Feed Wrangler launched Tuesday on the web and as an iOS app, sporting a membership fee of $19 a year. (Users can purchase access through the site or the app.) Developer David Smith said the paid model may be the best way for small services like his—and in the wake of Google’s demise, well, all of the services will be relatively small—to survive and thrive into the future.
“You can easily build a sustainable business by making a service with a few thousand delighted customers who each pay a monthly subscription fee,” Smith wrote on his blog in March. He said earlier in announcing Feed Wrangler: “I believe the reason that Google turned its back on Reader and left its users hanging is that they were users, not customers.”
Aside from the paid service, Feed Wrangler should be familiar to anyone who has used an RSS reader—in fact, it’s bit more stripped-down, visually than even Google Reader. It’s possible to import one’s collection of feeds from Google Reader into Feed Wrangler, although (in my testing of the service this week) it seems to have trouble distinguishing between various blogs from The Atlantic, and will just lump several of that magazine’s author feeds into one Master Feed of everything that organization publishes.
After you’ve chosen your blogs, you’ll see a feed list of blog headlines; just click on the headline to get the full post. If you like a piece, you can “star” it, or save it to read later in Pocket or Instapaper.
There are no folders here. Instead, users can create “smart streams” by entering criteria for various topics that they want to read about; similarly, you can create filters to mark certain topics as “read” without having to skim through them. You’ll never have to read about Congress again!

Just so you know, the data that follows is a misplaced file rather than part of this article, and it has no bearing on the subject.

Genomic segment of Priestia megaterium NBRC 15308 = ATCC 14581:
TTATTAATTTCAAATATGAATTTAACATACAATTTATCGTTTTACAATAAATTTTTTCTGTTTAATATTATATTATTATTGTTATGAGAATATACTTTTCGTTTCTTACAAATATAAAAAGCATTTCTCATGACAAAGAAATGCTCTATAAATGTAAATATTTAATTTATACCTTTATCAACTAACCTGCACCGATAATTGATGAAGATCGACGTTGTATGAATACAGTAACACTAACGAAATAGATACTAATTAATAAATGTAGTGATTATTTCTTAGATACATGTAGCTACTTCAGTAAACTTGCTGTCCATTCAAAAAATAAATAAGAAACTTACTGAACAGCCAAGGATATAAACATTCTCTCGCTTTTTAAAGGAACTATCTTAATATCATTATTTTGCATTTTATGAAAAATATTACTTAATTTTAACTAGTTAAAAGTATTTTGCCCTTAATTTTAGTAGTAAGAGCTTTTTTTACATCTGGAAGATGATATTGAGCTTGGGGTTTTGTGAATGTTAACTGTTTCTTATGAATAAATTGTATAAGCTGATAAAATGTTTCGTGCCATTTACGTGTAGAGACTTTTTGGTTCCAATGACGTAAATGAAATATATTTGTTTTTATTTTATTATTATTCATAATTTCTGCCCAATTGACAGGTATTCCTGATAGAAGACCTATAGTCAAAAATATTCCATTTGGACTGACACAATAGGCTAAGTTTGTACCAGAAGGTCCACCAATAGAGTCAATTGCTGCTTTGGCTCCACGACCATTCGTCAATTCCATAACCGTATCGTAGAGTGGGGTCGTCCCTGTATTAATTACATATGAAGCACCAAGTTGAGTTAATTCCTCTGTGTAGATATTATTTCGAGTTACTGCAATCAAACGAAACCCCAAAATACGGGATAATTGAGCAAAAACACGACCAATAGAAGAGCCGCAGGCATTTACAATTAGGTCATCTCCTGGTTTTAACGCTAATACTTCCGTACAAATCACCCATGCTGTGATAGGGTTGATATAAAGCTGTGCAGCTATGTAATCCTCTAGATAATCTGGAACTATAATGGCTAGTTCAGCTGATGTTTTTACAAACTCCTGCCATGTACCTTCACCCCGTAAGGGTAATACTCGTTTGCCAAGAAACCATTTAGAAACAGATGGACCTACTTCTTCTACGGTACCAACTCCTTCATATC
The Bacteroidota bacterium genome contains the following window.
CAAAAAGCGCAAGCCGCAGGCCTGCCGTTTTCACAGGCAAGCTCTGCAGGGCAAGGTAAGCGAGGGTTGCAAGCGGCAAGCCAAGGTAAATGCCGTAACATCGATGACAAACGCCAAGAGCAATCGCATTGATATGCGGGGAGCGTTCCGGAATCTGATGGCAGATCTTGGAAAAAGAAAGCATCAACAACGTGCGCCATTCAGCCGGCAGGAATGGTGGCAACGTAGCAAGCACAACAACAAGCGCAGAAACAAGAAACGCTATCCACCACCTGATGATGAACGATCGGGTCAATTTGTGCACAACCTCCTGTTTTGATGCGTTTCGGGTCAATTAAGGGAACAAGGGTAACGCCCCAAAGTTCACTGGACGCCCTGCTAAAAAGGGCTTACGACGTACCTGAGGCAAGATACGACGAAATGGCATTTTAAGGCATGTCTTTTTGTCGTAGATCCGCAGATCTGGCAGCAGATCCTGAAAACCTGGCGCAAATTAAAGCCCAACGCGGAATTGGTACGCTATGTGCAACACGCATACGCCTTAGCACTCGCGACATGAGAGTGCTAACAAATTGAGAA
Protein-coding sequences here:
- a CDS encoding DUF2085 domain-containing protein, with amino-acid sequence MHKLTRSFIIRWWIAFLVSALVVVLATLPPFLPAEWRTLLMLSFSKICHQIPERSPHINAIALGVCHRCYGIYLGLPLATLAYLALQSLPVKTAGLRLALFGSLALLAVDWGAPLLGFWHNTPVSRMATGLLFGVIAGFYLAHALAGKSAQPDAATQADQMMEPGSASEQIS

The iOS offering is similar, but perhaps slightly more aggressive in its aesthetic, with a bright blue banner across the top of the page, headlines in a bold font, and (unlike the Web version) a few words from the summary of each post. You can also use the “wrangle” button in the app to organize your feeds and mark everything read. If there are no new posts in your “unread” feed, the app will suggest you read something from whichever read-it-later service you’ve tied into the app.
Smith said in an email to Macworld that he hopes to soon have a Mac client to join the iOS app, but those might not be the only ways to get Feed Wrangler in the future: He’ll open the API to third-party developers and allow them build off his platform. Because the money is in the subscription and not the app, Smith said, he can open up the ecosystem to anyone who wants to participate.
Google Reader, meanwhile, officially closes on July 1.
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